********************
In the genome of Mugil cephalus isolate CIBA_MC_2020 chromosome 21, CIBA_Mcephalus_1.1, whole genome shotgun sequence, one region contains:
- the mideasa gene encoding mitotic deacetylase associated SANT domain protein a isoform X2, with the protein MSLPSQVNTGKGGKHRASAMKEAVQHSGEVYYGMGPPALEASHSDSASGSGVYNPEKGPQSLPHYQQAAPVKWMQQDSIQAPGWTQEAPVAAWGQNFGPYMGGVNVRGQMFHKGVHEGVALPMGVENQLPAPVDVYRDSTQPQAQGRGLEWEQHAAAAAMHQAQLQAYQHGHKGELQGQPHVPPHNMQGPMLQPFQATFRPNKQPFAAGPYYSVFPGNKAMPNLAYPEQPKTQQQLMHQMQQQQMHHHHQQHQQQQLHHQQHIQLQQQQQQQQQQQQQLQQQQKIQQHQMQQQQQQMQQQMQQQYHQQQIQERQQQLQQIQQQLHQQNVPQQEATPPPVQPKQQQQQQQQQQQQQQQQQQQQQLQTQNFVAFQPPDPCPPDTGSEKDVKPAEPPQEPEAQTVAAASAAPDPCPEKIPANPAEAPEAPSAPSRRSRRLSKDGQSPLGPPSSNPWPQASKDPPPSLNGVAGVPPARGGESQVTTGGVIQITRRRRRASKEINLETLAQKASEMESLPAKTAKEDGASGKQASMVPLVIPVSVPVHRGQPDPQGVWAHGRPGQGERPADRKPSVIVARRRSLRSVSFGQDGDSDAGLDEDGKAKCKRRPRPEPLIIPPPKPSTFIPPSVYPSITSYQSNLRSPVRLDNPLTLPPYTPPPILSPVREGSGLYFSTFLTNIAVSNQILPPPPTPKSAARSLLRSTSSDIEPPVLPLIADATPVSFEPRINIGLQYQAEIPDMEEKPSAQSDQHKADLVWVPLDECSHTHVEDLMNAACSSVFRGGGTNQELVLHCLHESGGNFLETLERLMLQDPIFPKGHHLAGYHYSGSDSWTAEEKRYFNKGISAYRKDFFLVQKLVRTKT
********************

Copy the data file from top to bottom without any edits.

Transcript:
In the genome of Mugil cephalus isolate CIBA_MC_2020 chromosome 21, CIBA_Mcephalus_1.1, whole genome shotgun sequence, one region contains:
- the mideasa gene encoding mitotic deacetylase associated SANT domain protein a isoform X2, with the protein MSLPSQVNTGKGGKHRASAMKEAVQHSGEVYYGMGPPALEASHSDSASGSGVYNPEKGPQSLPHYQQAAPVKWMQQDSIQAPGWTQEAPVAAWGQNFGPYMGGVNVRGQMFHKGVHEGVALPMGVENQLPAPVDVYRDSTQPQAQGRGLEWEQHAAAAAMHQAQLQAYQHGHKGELQGQPHVPPHNMQGPMLQPFQATFRPNKQPFAAGPYYSVFPGNKAMPNLAYPEQPKTQQQLMHQMQQQQMHHHHQQHQQQQLHHQQHIQLQQQQQQQQQQQQQLQQQQKIQQHQMQQQQQQMQQQMQQQYHQQQIQERQQQLQQIQQQLHQQNVPQQEATPPPVQPKQQQQQQQQQQQQQQQQQQQQQLQTQNFVAFQPPDPCPPDTGSEKDVKPAEPPQEPEAQTVAAASAAPDPCPEKIPANPAEAPEAPSAPSRRSRRLSKDGQSPLGPPSSNPWPQASKDPPPSLNGVAGVPPARGGESQVTTGGVIQITRRRRRASKEINLETLAQKASEMESLPAKTAKEDGASGKQASMVPLVIPVSVPVHRGQPDPQGVWAHGRPGQGERPADRKPSVIVARRRSLRSVSFGQDGDSDAGLDEDGKAKCKRRPRPEPLIIPPPKPSTFIPPSVYPSITSYQSNLRSPVRLDNPLTLPPYTPPPILSPVREGSGLYFSTFLTNIAVSNQILPPPPTPKSAARSLLRSTSSDIEPPVLPLIADATPVSFEPRINIGLQYQAEIPDMEEKPSAQSDQHKADLVWVPLDECSHTHVEDLMNAACSSVFRGGGTNQELVLHCLHESGGNFLETLERLMLQDPIFPKGHHLAGYHYSGSDSWTAEEKRYFNKGISAYRKDFFLVQKLVRTKT